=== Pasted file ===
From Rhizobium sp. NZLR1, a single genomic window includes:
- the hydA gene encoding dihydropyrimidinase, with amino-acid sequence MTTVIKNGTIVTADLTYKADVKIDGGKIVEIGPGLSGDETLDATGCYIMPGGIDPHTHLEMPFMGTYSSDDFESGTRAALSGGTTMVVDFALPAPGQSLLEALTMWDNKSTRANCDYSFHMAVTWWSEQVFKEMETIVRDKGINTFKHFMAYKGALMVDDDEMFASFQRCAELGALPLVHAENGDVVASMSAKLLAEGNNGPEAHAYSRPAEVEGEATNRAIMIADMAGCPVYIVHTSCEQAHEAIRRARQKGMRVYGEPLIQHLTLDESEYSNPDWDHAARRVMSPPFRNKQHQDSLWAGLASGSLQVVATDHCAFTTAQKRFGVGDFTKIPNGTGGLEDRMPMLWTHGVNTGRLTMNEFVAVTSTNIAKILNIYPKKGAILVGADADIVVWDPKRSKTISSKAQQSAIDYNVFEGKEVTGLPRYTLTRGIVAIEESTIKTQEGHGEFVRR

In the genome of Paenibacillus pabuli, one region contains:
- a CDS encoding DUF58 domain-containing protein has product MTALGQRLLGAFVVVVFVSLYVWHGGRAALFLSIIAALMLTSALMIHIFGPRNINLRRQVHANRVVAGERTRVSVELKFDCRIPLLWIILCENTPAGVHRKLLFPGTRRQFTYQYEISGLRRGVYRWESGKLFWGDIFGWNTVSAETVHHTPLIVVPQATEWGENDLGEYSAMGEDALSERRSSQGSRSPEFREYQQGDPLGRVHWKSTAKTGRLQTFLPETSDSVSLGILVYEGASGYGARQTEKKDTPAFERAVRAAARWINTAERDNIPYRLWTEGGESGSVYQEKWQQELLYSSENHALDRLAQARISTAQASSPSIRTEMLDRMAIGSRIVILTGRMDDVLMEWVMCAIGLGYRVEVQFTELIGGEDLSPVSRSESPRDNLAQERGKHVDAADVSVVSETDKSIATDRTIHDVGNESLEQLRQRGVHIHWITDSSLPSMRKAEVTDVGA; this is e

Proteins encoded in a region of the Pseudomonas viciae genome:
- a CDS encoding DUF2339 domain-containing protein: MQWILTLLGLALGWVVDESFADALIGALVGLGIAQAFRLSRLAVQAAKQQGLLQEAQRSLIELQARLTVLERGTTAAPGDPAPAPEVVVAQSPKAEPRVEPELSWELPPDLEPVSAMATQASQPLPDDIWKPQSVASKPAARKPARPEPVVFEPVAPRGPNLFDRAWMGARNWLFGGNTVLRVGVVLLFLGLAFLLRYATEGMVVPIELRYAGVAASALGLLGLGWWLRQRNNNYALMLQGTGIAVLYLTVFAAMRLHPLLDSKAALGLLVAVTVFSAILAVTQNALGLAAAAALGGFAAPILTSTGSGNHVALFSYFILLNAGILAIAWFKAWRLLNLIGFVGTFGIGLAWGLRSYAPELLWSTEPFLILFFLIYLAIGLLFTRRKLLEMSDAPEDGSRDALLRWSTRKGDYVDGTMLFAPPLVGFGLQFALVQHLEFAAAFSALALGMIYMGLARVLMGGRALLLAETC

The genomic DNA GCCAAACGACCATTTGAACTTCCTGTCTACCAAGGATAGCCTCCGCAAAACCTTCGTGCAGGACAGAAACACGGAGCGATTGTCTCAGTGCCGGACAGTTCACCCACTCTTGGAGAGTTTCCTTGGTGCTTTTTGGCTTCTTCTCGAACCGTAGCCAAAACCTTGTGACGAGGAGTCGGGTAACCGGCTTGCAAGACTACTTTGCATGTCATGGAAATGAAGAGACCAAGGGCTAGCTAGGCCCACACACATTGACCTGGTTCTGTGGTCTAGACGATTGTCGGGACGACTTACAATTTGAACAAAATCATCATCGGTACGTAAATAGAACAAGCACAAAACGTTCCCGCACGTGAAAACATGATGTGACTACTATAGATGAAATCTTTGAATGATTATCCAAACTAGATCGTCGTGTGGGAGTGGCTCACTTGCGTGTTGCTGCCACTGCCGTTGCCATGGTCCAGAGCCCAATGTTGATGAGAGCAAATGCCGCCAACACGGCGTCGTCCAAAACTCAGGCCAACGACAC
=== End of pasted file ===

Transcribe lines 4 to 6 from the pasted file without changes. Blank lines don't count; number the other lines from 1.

- a CDS encoding DUF58 domain-containing protein has product MTALGQRLLGAFVVVVFVSLYVWHGGRAALFLSIIAALMLTSALMIHIFGPRNINLRRQVHANRVVAGERTRVSVELKFDCRIPLLWIILCENTPAGVHRKLLFPGTRRQFTYQYEISGLRRGVYRWESGKLFWGDIFGWNTVSAETVHHTPLIVVPQATEWGENDLGEYSAMGEDALSERRSSQGSRSPEFREYQQGDPLGRVHWKSTAKTGRLQTFLPETSDSVSLGILVYEGASGYGARQTEKKDTPAFERAVRAAARWINTAERDNIPYRLWTEGGESGSVYQEKWQQELLYSSENHALDRLAQARISTAQASSPSIRTEMLDRMAIGSRIVILTGRMDDVLMEWVMCAIGLGYRVEVQFTELIGGEDLSPVSRSESPRDNLAQERGKHVDAADVSVVSETDKSIATDRTIHDVGNESLEQLRQRGVHIHWITDSSLPSMRKAEVTDVGA; this is e

Proteins encoded in a region of the Pseudomonas viciae genome:
- a CDS encoding DUF2339 domain-containing protein: MQWILTLLGLALGWVVDESFADALIGALVGLGIAQAFRLSRLAVQAAKQQGLLQEAQRSLIELQARLTVLERGTTAAPGDPAPAPEVVVAQSPKAEPRVEPELSWELPPDLEPVSAMATQASQPLPDDIWKPQSVASKPAARKPARPEPVVFEPVAPRGPNLFDRAWMGARNWLFGGNTVLRVGVVLLFLGLAFLLRYATEGMVVPIELRYAGVAASALGLLGLGWWLRQRNNNYALMLQGTGIAVLYLTVFAAMRLHPLLDSKAALGLLVAVTVFSAILAVTQNALGLAAAAALGGFAAPILTSTGSGNHVALFSYFILLNAGILAIAWFKAWRLLNLIGFVGTFGIGLAWGLRSYAPELLWSTEPFLILFFLIYLAIGLLFTRRKLLEMSDAPEDGSRDALLRWSTRKGDYVDGTMLFAPPLVGFGLQFALVQHLEFAAAFSALALGMIYMGLARVLMGGRALLLAETC